Written in 2001: With the present uncertainty in the world food production and the expected increase in demand for food with a population exceeding 6 billion inhabitants, the date palm offers a
good food source of high nutritive value; this tree gives many date growing countries in remote areas, the main food for a considerable number of people and provides working conditions to
considerable numbers of labourers in the rural areas.
Furthermore, the date palm tree tolerates relatively harsh climatic and soil conditions under which no other crop may give reasonable returns. In fact, date palm which is an irreplaceable tree in
irrigable desert lands, provides protection to under-crops from heat, wind and even cold weather, and plays a big role to stop desertification and to give life to desert areas. Its fruit generate
good income and foreign exchange earnings. Its dried fruit benches, fronds, leaflets fibre and trunks are utilized in many small industries which provide packing materials for local marketing of
fruits and vegetables as well as for many other uses. The tree and fruit by-products offer an extra income.
However, the date palm industry is facing many serious problems, related to low yields, to lack of appropriate packing and presentation and to the limited production of sound industrial date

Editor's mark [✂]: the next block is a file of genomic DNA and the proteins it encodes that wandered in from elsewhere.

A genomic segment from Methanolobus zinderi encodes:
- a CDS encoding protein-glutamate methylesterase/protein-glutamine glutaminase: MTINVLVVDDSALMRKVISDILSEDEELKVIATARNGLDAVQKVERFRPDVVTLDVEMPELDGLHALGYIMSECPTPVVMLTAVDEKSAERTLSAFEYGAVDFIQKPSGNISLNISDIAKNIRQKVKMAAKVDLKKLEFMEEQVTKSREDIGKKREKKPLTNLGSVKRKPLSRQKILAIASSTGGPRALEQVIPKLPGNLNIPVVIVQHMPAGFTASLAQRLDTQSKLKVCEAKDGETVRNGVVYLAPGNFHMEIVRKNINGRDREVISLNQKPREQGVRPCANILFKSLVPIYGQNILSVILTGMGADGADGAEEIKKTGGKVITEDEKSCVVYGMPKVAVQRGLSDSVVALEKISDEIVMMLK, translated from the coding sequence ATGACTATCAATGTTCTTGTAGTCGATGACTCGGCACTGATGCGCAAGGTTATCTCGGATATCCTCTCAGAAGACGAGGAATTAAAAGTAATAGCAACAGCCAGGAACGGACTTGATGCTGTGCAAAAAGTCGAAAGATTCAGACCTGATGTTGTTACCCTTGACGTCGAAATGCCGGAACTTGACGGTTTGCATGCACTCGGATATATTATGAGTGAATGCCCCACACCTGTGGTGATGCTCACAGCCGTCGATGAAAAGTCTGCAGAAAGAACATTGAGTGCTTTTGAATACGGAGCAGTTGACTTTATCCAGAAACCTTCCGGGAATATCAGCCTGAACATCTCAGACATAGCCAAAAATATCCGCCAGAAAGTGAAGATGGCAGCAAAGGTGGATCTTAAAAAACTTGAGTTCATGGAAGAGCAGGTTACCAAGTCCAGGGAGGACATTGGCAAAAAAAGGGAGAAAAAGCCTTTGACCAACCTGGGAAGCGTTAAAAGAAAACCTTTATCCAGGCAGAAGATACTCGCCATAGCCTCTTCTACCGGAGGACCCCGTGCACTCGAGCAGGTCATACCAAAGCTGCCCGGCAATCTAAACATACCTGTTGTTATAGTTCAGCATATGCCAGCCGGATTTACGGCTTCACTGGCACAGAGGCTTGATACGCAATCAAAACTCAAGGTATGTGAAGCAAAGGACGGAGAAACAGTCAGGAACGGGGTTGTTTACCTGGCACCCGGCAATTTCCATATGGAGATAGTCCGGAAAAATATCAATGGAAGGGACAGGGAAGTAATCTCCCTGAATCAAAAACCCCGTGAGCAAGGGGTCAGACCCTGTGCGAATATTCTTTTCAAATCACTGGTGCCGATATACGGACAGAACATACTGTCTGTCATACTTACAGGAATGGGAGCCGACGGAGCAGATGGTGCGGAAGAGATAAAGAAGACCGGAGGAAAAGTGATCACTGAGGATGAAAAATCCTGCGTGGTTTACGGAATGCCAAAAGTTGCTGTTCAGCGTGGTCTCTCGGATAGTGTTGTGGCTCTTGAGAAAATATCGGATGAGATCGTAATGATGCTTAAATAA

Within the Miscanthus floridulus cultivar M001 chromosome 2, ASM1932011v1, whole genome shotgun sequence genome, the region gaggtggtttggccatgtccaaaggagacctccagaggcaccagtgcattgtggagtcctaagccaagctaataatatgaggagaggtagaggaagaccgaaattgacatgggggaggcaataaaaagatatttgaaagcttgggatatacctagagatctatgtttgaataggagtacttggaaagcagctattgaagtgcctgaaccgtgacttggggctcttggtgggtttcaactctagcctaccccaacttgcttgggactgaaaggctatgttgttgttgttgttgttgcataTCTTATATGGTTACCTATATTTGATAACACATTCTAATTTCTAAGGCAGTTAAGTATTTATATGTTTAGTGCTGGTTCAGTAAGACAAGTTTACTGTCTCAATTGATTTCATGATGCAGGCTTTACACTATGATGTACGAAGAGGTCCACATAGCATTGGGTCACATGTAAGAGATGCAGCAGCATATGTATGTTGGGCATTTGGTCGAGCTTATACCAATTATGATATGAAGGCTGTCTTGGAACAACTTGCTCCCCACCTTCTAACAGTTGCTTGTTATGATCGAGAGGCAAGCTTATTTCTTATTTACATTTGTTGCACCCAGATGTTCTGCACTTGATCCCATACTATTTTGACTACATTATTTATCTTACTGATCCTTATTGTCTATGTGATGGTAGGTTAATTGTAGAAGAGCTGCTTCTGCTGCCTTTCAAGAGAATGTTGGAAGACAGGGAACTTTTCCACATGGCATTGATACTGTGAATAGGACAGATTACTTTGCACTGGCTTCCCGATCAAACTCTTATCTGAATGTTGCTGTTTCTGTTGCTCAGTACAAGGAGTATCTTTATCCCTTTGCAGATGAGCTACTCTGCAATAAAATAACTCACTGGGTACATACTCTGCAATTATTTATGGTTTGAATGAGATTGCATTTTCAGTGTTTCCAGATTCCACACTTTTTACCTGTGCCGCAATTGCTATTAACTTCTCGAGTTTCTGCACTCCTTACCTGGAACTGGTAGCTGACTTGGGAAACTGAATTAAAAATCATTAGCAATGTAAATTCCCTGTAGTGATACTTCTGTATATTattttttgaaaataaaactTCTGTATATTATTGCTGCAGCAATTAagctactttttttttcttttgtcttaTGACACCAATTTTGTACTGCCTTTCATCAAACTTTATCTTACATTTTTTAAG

The estimated average yield bearing date palm tree in the main date growing areas is around 20 kg, which is very low compared to the average yield of more than 100 kg in some date growing areas
(USA, Qassim in Saudi Arabia, Namibia, Israel, for example). The low yields in most countries are due to soil salinity, poor fertility, insect and diseases infestations, lack of maintenance and care
due to increasing cost of labour and to shortage of trained personnel to introduce improved cultural practices. As a result of high cost of production and low prices of the produce, farmers tend to
neglect or even abandon their gardens.
The packing and presentation of dates in local markets and for export at many date growing countries are not up to the standards which attract consumers and increase the demand for this commodity.
The production of high value industrial date products (paste, spread, syrup, liquid sugar, wines, distilled liquors, industrial alcohol, animal feed, organic acids and pharmaceuticals, special foods,
etc.) remains very limited.1
1Date Palm Cultivation - FAO, Rome 2001 Date Palm Cultivation - FAO PLANT PRODUCTION AND PROTECTION PAPER 156 Rev. 1